Depraved Indifference and The Father's Heart
Long, but so good
I love this video. My friends Matt and Rachel played it on Orphan Sunday, the day that marked the change of everything. I feel this kind of crazy, climbing the walls desperation when I think of our babies in Ethiopia. I think Eric Ludy does a great job of expressing the desperate, reckless-abandonment kind of love God has for us and wants us to have for the broken around us. Although this video is a great wake up call for the church to stop looking at themselves and start looking at the hurting around us, please don't take it as being condemnation or a "you need to be doing more stuff" kind of message.
Jesus said "My yoke (the things oxen wear around their necks when they're working for their owners) is easy, and the burden I give you is light." -Matthew 11:30
Paul writes in Ephesians 2:10 "For we are God's masterpiece. He has created us anew in Christ Jesus so we can do the good things He planned for us along ago." The second part of Ephesians 2:10 is something a lot of Christians miss, or simply don't get. The Lord has prepared the good works, and we are simply to walk into them when they present themselves! No striving, no performing. When we get stressed about "being good" and try to do things in our own strength we are working out of pride and not relying on Jesus. We are to be sensitive to the prompting of the Holy Spirit so that when we encounter a good work God has prepared for us--from before the beginning of time--we simply walk into it.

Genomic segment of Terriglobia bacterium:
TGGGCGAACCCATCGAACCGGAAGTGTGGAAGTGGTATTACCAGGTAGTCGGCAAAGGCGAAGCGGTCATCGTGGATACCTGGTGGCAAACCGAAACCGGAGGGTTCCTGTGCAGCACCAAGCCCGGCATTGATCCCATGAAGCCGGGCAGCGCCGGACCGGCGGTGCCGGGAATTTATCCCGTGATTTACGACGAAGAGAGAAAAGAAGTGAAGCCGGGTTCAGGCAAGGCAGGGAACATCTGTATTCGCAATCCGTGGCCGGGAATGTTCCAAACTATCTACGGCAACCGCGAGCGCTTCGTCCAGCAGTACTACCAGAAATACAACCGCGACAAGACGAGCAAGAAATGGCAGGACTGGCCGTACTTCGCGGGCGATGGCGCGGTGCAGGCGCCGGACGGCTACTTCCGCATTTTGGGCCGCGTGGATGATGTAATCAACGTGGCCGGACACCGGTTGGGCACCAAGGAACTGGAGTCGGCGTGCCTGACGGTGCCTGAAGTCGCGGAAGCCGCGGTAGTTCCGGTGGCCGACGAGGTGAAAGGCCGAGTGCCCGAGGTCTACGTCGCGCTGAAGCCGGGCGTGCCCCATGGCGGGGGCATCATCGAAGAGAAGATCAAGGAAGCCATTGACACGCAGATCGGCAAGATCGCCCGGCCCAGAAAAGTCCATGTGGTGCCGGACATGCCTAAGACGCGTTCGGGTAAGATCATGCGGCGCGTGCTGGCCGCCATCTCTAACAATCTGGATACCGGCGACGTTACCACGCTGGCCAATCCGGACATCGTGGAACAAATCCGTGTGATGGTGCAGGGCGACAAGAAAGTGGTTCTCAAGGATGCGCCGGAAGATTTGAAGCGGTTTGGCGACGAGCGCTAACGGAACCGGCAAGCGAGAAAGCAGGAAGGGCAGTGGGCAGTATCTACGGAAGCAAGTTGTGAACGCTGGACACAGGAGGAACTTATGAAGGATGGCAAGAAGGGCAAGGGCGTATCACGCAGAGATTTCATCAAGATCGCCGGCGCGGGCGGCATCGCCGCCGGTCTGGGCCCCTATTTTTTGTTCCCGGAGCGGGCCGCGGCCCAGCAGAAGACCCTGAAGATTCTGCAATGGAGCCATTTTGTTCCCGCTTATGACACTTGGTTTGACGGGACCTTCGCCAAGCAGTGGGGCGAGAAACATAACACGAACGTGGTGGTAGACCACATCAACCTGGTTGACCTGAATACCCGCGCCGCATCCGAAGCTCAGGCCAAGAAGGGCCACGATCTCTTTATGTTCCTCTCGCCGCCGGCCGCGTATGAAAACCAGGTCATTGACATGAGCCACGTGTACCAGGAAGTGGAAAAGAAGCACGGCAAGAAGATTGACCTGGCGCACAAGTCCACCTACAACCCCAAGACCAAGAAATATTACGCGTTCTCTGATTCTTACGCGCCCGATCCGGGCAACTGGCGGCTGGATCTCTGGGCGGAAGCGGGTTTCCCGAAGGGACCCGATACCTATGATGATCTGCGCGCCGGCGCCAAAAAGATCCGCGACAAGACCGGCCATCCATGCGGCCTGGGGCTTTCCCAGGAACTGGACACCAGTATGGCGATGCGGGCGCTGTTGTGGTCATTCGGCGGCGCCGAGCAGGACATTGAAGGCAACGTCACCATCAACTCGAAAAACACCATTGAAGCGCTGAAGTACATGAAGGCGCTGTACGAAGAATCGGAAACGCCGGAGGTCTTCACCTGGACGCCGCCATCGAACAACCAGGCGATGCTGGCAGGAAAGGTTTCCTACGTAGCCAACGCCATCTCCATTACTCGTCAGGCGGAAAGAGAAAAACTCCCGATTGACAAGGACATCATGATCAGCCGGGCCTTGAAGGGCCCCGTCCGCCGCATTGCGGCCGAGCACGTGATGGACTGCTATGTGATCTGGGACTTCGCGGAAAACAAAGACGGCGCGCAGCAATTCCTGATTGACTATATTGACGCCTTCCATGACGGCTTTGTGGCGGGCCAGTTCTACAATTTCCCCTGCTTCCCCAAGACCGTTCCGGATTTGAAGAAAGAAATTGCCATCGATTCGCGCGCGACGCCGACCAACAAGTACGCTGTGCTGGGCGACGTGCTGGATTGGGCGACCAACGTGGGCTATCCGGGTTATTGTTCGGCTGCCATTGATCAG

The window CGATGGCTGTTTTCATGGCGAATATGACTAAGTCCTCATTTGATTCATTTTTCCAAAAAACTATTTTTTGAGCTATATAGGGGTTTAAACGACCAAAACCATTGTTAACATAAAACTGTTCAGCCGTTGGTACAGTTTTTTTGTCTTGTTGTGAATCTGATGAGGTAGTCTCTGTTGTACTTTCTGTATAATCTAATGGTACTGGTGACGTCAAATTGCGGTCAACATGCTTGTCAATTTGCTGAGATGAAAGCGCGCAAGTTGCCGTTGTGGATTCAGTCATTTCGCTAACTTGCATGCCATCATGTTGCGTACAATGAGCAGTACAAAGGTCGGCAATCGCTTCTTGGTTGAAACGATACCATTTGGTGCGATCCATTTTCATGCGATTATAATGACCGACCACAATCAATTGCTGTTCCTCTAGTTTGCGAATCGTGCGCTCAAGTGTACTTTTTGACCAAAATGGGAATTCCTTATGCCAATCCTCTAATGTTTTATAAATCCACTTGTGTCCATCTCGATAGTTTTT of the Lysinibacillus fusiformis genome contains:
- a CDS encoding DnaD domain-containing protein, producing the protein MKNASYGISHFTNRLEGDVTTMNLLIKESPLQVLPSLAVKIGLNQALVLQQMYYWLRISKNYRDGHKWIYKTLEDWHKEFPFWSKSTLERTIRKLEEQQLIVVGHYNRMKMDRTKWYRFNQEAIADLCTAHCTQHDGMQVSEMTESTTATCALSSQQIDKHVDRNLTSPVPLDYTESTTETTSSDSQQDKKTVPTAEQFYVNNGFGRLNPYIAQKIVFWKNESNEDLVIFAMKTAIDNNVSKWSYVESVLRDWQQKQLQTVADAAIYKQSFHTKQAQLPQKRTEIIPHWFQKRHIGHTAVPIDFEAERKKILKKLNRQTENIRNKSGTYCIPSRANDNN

My mother is an amazing example of this, and she has been an excellent mentor to me. Two examples that immediately come to mind: about a year ago she was picking up one of her purses? watches? (can't remember) that was being repaired by a local jeweler. While in the store she watched a young girl with a baby trying to sell her thin, gold wedding band. The jeweler told her it was only worth $20, and she ran out of the store weeping. My mom ran after her, hugged her, and met her needs--both financial and emotional/spiritual. The second occurred at a grocery store near my parents' house. My mother doesn't usually shop there, but for some reason she chose to go there that day. When it came time to check out an elderly man, impeccably dressed, was in front of my mother in line and was trying to pay for his groceries with food stamps, but he didn't have enough. My mother could sense the humiliation and despair pouring out of this man, and she told the cashier to add this man's cart of groceries onto her bill. You see? Effortless--no striving or stressing on her part--good works prepared for her to walk into before the beginning of time. I can also recall a couple of times throughout my childhood when down-and-outs who had no place to go were brought into our home for a meal and a bed.
Once you really, truly, fully grasp just how sweet and ferociously (marked by unrelenting intensity) strong the love of God is, once you start to understand who He is, you can't help but love Him back. Don't look to some broken Christians who twist the message of Christ to be your example of who He is. Seek Him for yourself, and see what you find. He loves you just as intensely--or maybe even more so--if you have told Him to eff off, that you want nothing to do with Him, that you don't believe in Him.